By Alex Distefano
By Scott Snowden
By Anna Merlan
By Steve Almond
By Jena Ardell
By Jon Campbell
By Alan Scherstuhl
By Tessa Stuart
The store goes quiet, or if people are polite, they try to keep talking, act like they don't hear. The kids study the floor, occasionally sneaking an embarrassed glance to see if others are listening, aware that their chances of ever again seeing their father may hang in the conversation's balance. Macarena's been around long enough to recognize the different stages of long-distance relationship disintegration: the shrinking money orders and shifting topics of conversation. "The big house I'm going to build when I get back" becomes "Nuyorican and Dominican women are so much more 'liberal' than Mexican woman." Macarena is sympathetic; her husband and 19-year-old son are in the Bronx. But she keeps the clock running.
Most of the Zapotitlán's abandoned women live in the hills above the town, in the houses of cardboard and zinc. They support themselves by taking in washing or by selling tortillas or an occasional turkey that they have fattened up. They tell the Mexican joke about eating a balanced diet: frijoles for breakfast, frijoles for lunch, frijoles for dinner. Their stories are identical; the details vary slightly: the year their man left, number of years before the money stopped arriving, the ethnicity of the woman he ran off with in New York.
Often the women at home were pregnant when their husbands left. One woman pointed to her 10-year-old son, who has never seen his father. "He lies when his classmates tease him," she said. "He tells them, 'My father is working in New York too. He'll be coming home soon.' " Another abandoned middle-aged woman stood in the hot sun, her torn housedress fluttering in the breeze. In addition to her vagabond husband, her son and daughter are in the Bronx. She told a visitor, "They say that I'm too old, that the gringos won't hire me." She wanted to know one thing. "Do you think it is too late for me to go to New York?"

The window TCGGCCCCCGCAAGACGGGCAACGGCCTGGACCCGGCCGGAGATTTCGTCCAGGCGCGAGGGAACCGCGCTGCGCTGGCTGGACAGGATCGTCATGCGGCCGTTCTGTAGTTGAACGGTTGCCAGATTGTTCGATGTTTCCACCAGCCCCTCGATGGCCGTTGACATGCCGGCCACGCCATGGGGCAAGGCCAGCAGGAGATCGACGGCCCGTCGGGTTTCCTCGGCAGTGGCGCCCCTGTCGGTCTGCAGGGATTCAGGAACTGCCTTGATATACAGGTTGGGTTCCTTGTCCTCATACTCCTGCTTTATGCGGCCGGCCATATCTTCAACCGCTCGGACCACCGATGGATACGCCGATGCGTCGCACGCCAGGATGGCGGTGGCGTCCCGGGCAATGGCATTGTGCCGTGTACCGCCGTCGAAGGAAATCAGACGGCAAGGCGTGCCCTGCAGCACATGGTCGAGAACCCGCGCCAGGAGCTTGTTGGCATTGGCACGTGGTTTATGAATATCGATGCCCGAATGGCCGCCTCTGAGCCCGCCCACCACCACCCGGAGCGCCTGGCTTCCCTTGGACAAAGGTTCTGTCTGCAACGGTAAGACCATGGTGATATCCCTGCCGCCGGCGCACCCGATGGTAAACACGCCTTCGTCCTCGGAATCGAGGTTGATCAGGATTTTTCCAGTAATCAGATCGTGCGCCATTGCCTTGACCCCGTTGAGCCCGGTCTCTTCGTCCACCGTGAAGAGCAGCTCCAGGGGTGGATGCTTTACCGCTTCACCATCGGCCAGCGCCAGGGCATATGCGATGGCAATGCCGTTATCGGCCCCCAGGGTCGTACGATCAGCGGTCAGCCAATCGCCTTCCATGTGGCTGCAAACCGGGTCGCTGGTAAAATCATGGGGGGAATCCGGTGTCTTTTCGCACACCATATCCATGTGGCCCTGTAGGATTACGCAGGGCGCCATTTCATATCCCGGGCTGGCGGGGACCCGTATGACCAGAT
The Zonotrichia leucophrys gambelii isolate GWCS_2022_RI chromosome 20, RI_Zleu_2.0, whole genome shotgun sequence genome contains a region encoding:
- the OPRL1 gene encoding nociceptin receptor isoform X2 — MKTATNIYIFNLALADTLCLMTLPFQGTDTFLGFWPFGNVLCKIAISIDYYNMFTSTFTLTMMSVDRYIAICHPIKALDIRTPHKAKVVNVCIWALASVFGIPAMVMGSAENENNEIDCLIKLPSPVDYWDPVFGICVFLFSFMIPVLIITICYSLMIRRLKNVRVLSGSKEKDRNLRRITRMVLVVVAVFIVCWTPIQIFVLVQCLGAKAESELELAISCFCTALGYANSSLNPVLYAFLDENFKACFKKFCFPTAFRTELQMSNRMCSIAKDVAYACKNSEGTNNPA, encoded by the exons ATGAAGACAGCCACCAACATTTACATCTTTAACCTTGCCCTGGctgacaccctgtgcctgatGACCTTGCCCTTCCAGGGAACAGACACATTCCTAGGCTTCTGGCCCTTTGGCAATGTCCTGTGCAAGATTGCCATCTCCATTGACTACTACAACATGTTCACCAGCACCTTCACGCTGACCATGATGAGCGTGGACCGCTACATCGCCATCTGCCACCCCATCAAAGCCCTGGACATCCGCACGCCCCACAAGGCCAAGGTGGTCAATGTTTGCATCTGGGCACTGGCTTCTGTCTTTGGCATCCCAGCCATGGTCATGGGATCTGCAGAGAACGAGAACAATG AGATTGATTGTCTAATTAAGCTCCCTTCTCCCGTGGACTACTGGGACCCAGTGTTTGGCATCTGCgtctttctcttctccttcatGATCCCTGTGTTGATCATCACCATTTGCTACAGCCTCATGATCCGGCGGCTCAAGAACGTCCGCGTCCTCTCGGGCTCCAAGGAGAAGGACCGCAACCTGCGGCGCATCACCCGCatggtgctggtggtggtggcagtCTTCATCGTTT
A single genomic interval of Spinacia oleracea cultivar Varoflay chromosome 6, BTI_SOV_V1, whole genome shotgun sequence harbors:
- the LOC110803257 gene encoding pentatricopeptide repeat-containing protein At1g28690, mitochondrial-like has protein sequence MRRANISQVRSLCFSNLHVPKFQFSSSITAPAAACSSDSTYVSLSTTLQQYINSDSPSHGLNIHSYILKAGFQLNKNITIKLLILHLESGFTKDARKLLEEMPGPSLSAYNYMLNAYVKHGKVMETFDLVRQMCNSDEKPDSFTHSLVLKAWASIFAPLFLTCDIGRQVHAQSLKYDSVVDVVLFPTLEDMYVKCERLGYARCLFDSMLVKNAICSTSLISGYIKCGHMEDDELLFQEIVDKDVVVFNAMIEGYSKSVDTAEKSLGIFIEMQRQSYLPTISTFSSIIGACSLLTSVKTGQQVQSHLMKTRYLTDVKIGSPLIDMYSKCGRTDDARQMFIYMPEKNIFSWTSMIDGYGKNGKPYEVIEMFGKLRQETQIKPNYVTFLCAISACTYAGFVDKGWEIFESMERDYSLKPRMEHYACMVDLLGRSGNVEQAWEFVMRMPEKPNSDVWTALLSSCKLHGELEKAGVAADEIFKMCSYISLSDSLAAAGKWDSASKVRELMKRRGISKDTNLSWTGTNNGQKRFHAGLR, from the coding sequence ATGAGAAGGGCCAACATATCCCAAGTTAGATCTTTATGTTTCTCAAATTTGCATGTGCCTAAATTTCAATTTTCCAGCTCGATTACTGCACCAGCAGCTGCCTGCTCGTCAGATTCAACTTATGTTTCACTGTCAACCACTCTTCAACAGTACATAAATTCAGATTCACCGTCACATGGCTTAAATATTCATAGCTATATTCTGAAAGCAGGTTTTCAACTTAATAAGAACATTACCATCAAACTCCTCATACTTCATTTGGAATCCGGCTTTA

Antonio's mother worries less about abandonment than about the safety of her son; she worries that he'll become one of the nearly 400 Mexicans found dead each year along the border. Or he could be killed in a bar fight or a robbery in New York, as has happened to numerous men from San Antonio, a neighboring village. "You watch them grow up and they risk their lives to go to the other side," she said.
On the morning of January 12, Antonio awoke early, dressed, and packed a small bag with an extra pair of pants and socks, a T-shirt, and some pills for stomach sickness. Near the house, a pig was tied to the shade tree, waiting to be slaughtered at the baptism of Antonio's sister. Antonio stood for a few minutes at the pen, watching the dozens of goats, many of which he knew by name, as they milled about, bleating and bumping one another. His parents and younger siblings waited awkwardly a few feet away, the warm smoke from a cooking fire drifting around them. As he came toward them, his father suddenly became animated and began to talk of his animals and a plan that he had devised to extract lead from rock.
Antonio waited for a pause, picked up his bag, and said, "Well, Papa, I'm going now." His father fell silent as they embraced, then backed away quickly, sat on a stump and put his head in his hands. In the quiet morning air, his sobs mixed with the bleating of the goats and the muffled explosions from the distant mines. A group of vultures circled and drifted slowly down like cluster bombs, homing in on a carcass in the desert nearby. Antonio said again, "Well, I'm going now," and set off for the highway where the bus would take him to Tehuacán, the nearby city where the coyote was waiting.